5. Psychomotor changes may present in form of agitation (e.g. inability to sit still, pacing, hand wringing) or retardation (e.g. slowed speech, thinking and body movements).

  6. Substantial fatiguability may be reported by individuals even without physical exertion. Some individuals may report putting in substantial effort for small tasks. Efficiency may be reduced.

  7. Negative evaluation of one’s worth or guilty feeling may preoccupy one’s mind. At times, this may be of delusional proportion.

  8. Inability to concentrate or indecisiveness may be there. Those engaged in cognitively demanding situations are unable to function. This may present in children as drop in grades and in elderly as memory difficulties.

  9. Thoughts of death may range from a passive wish not to awaken in the morning, to recurrent thoughts of committing suicide, to a specific suicide plan.

There are few variants of Depression that might actually warrant slightly approach medically. Let us discuss few of them :

Evaluation of depression in medically ill

Evaluation of depression may be difficult in an individual who also has a general medical condition (e.g. cancer, diabetes, myocardial infarction). Some of the criterion signs and symptoms of a depressive episode are identical to those of general medical conditions (e.g. weight loss with untreated diabetes, fatigue with cancer). Non-vegetative symptoms of dysphoria, anhedonia, guilt or worthlessness, impaired concentration or indecision and suicidal thoughts should be assessed with particular care in such cases.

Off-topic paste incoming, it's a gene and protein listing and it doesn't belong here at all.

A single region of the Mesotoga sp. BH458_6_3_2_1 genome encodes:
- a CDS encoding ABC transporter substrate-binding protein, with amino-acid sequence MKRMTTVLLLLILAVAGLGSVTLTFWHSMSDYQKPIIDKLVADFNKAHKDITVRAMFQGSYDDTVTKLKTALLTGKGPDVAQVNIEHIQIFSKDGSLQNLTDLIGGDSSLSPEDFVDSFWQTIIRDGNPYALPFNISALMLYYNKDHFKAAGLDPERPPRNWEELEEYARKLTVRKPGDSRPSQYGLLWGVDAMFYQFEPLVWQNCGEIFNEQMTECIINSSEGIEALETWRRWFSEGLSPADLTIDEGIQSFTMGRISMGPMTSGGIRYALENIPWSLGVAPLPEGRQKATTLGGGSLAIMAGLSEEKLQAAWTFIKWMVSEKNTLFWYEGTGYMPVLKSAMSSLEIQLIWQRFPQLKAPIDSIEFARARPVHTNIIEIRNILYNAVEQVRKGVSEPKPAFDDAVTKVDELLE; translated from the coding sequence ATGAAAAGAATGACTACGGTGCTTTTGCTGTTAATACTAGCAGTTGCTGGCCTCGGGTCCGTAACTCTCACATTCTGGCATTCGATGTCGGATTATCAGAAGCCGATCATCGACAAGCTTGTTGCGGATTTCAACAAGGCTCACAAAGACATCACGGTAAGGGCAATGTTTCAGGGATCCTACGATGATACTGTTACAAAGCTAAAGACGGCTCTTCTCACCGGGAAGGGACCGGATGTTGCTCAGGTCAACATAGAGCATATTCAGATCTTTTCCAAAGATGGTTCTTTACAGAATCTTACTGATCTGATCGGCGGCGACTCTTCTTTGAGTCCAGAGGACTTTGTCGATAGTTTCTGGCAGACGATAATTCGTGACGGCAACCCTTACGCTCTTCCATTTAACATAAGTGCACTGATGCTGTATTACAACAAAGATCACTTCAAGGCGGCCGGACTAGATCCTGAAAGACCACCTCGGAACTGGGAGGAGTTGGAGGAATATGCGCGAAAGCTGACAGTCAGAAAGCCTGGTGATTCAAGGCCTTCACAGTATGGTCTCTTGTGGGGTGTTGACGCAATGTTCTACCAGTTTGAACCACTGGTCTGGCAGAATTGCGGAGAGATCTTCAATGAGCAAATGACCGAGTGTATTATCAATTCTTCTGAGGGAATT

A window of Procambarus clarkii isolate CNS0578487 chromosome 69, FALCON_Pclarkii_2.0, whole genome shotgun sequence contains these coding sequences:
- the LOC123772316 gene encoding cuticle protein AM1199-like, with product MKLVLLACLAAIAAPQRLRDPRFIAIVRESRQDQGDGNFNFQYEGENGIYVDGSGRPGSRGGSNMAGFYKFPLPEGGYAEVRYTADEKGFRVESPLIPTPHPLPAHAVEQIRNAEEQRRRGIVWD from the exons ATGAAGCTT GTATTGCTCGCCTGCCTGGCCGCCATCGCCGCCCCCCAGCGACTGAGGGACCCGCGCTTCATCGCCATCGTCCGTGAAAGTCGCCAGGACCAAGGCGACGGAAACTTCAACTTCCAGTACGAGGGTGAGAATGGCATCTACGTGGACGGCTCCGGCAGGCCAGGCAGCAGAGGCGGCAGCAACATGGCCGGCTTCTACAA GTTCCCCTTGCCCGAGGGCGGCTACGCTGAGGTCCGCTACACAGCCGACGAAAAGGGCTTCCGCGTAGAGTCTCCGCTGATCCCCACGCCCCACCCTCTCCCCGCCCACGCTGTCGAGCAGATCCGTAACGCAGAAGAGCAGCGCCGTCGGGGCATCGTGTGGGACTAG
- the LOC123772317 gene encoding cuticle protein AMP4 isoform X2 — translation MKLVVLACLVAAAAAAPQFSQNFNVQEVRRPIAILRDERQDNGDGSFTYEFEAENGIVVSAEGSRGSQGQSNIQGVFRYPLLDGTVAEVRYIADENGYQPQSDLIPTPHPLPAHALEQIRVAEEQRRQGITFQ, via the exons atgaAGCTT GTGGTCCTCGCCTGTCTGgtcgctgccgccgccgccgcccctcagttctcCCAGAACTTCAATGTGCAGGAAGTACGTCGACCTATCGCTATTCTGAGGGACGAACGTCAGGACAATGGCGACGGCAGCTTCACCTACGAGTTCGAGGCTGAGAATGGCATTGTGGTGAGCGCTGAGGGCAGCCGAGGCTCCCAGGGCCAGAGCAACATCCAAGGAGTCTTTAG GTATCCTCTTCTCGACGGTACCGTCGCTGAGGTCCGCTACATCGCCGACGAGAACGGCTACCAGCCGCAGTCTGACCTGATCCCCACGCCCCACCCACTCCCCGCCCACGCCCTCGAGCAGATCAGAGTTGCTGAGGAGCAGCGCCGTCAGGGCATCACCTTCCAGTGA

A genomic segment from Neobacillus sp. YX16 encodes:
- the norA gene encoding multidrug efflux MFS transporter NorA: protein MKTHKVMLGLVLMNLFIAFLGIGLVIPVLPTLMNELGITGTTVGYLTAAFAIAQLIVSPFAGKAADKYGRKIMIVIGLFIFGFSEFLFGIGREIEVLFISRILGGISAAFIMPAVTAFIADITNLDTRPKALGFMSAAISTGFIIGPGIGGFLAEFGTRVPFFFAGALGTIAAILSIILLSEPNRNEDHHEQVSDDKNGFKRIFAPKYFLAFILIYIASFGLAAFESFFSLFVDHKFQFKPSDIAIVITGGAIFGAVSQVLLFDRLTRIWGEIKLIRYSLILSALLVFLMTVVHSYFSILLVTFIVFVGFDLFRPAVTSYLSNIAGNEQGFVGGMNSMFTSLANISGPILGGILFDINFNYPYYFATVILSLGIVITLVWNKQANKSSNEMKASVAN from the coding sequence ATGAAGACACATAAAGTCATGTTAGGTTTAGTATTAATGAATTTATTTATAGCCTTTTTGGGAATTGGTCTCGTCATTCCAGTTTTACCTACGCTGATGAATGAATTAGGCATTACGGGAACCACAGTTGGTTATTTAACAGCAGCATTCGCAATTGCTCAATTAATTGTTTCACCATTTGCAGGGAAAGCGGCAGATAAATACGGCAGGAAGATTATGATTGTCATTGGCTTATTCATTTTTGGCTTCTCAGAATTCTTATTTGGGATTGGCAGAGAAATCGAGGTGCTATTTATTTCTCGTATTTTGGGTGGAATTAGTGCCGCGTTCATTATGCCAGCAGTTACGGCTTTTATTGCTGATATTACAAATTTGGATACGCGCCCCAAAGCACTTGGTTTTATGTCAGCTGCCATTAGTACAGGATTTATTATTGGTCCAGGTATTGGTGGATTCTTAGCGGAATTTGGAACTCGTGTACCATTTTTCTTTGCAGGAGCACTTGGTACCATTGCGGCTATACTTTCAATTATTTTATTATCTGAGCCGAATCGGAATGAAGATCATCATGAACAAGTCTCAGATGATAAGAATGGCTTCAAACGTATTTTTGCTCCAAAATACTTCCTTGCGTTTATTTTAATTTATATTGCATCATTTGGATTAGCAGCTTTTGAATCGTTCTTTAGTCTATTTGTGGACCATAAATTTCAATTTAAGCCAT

Endicott’s substitution criteria is used to diagnose depression in the medically ill with higher accuracy. In this approach, the physical/somatic symptoms of depression are replaced by the psychological symptoms.

Endicott Substitution Criteria for Depression

Atypical depression

Clinical features of Atypical depression are:

  1. Mood reactivity is there. The individual has the capacity to be cheered up when presented with positive events.

  2. Prolonged period of nighttime sleep or daytime napping that totals at least 10 hours of sleep

  3. Excessive eating leading to significant weight gain

  4. Feeling of heaviness in the limbs (leaden paralysis)

  5. Oversensitivity to perceived rejection[person's fear of being rejected causes them to struggle to form new connections and to undermine their existing relationships]

Psychotic depression

Along with core symptoms of depression, delusions and hallucinations are present.

When to seek Medical Help?

Any patient or person whose Depression is affecting personal daily activities and hampering personal, social and professional responsibilities is in need of professional medical help. Remember Depression can be wonderfully managed with social support and medicines. Either in reaction to a situation or endogenous depression the person needs help and with proper help he or she can come back and resume normal life.

References :

American Psychiatric AssociationDiagnostic and statistical manual of mental disorders: 5th Edn. Washington, DC: (2013)

Author :

Dr Nikita Rajpal

Consultant Psychiatry

MD - Psychiatry ( PGI - Chandigarh )

15 views0 comments

©2020 by Proudly created with